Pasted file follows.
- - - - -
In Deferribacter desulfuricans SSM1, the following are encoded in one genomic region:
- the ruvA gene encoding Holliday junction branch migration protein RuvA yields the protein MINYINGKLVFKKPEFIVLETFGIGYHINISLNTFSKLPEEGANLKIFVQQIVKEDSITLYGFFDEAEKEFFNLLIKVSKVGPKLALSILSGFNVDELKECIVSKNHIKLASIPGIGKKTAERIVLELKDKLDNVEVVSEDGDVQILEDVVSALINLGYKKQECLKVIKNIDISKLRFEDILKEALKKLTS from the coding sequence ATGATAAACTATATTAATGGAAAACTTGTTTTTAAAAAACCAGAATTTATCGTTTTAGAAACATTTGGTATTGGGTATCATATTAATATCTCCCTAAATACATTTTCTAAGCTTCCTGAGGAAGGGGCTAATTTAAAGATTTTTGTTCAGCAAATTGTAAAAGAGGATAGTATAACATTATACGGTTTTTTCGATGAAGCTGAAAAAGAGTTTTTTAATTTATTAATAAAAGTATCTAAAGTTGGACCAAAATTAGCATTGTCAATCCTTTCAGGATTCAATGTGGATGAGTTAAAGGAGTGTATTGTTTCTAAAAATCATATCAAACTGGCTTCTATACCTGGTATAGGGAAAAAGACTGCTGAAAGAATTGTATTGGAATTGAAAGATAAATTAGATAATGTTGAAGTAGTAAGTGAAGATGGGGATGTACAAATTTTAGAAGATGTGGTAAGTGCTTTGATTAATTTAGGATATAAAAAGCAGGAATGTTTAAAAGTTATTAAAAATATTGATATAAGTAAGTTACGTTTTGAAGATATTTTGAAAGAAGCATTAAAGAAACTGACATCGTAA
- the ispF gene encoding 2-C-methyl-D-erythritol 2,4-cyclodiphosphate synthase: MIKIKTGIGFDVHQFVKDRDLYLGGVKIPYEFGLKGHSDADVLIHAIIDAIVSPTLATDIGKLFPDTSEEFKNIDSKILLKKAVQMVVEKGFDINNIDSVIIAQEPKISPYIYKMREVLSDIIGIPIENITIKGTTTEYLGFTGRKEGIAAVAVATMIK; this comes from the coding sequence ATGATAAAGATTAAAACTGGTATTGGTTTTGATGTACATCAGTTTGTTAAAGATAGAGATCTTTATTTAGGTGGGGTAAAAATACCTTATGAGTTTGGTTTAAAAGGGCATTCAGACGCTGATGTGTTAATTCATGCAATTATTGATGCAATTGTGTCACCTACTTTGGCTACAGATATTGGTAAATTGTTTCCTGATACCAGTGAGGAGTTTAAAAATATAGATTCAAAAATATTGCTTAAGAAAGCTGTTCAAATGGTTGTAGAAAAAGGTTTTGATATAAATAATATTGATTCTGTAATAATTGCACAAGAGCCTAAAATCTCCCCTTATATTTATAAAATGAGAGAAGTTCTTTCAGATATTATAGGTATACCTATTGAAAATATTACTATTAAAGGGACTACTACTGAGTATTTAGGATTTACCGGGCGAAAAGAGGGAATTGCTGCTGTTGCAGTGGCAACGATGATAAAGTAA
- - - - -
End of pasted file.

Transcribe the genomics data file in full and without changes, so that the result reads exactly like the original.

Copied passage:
In Deferribacter desulfuricans SSM1, the following are encoded in one genomic region:
- the ruvA gene encoding Holliday junction branch migration protein RuvA yields the protein MINYINGKLVFKKPEFIVLETFGIGYHINISLNTFSKLPEEGANLKIFVQQIVKEDSITLYGFFDEAEKEFFNLLIKVSKVGPKLALSILSGFNVDELKECIVSKNHIKLASIPGIGKKTAERIVLELKDKLDNVEVVSEDGDVQILEDVVSALINLGYKKQECLKVIKNIDISKLRFEDILKEALKKLTS from the coding sequence ATGATAAACTATATTAATGGAAAACTTGTTTTTAAAAAACCAGAATTTATCGTTTTAGAAACATTTGGTATTGGGTATCATATTAATATCTCCCTAAATACATTTTCTAAGCTTCCTGAGGAAGGGGCTAATTTAAAGATTTTTGTTCAGCAAATTGTAAAAGAGGATAGTATAACATTATACGGTTTTTTCGATGAAGCTGAAAAAGAGTTTTTTAATTTATTAATAAAAGTATCTAAAGTTGGACCAAAATTAGCATTGTCAATCCTTTCAGGATTCAATGTGGATGAGTTAAAGGAGTGTATTGTTTCTAAAAATCATATCAAACTGGCTTCTATACCTGGTATAGGGAAAAAGACTGCTGAAAGAATTGTATTGGAATTGAAAGATAAATTAGATAATGTTGAAGTAGTAAGTGAAGATGGGGATGTACAAATTTTAGAAGATGTGGTAAGTGCTTTGATTAATTTAGGATATAAAAAGCAGGAATGTTTAAAAGTTATTAAAAATATTGATATAAGTAAGTTACGTTTTGAAGATATTTTGAAAGAAGCATTAAAGAAACTGACATCGTAA
- the ispF gene encoding 2-C-methyl-D-erythritol 2,4-cyclodiphosphate synthase: MIKIKTGIGFDVHQFVKDRDLYLGGVKIPYEFGLKGHSDADVLIHAIIDAIVSPTLATDIGKLFPDTSEEFKNIDSKILLKKAVQMVVEKGFDINNIDSVIIAQEPKISPYIYKMREVLSDIIGIPIENITIKGTTTEYLGFTGRKEGIAAVAVATMIK; this comes from the coding sequence ATGATAAAGATTAAAACTGGTATTGGTTTTGATGTACATCAGTTTGTTAAAGATAGAGATCTTTATTTAGGTGGGGTAAAAATACCTTATGAGTTTGGTTTAAAAGGGCATTCAGACGCTGATGTGTTAATTCATGCAATTATTGATGCAATTGTGTCACCTACTTTGGCTACAGATATTGGTAAATTGTTTCCTGATACCAGTGAGGAGTTTAAAAATATAGATTCAAAAATATTGCTTAAGAAAGCTGTTCAAATGGTTGTAGAAAAAGGTTTTGATATAAATAATATTGATTCTGTAATAATTGCACAAGAGCCTAAAATCTCCCCTTATATTTATAAAATGAGAGAAGTTCTTTCAGATATTATAGGTATACCTATTGAAAATATTACTATTAAAGGGACTACTACTGAGTATTTAGGATTTACCGGGCGAAAAGAGGGAATTGCTGCTGTTGCAGTGGCAACGATGATAAAGTAA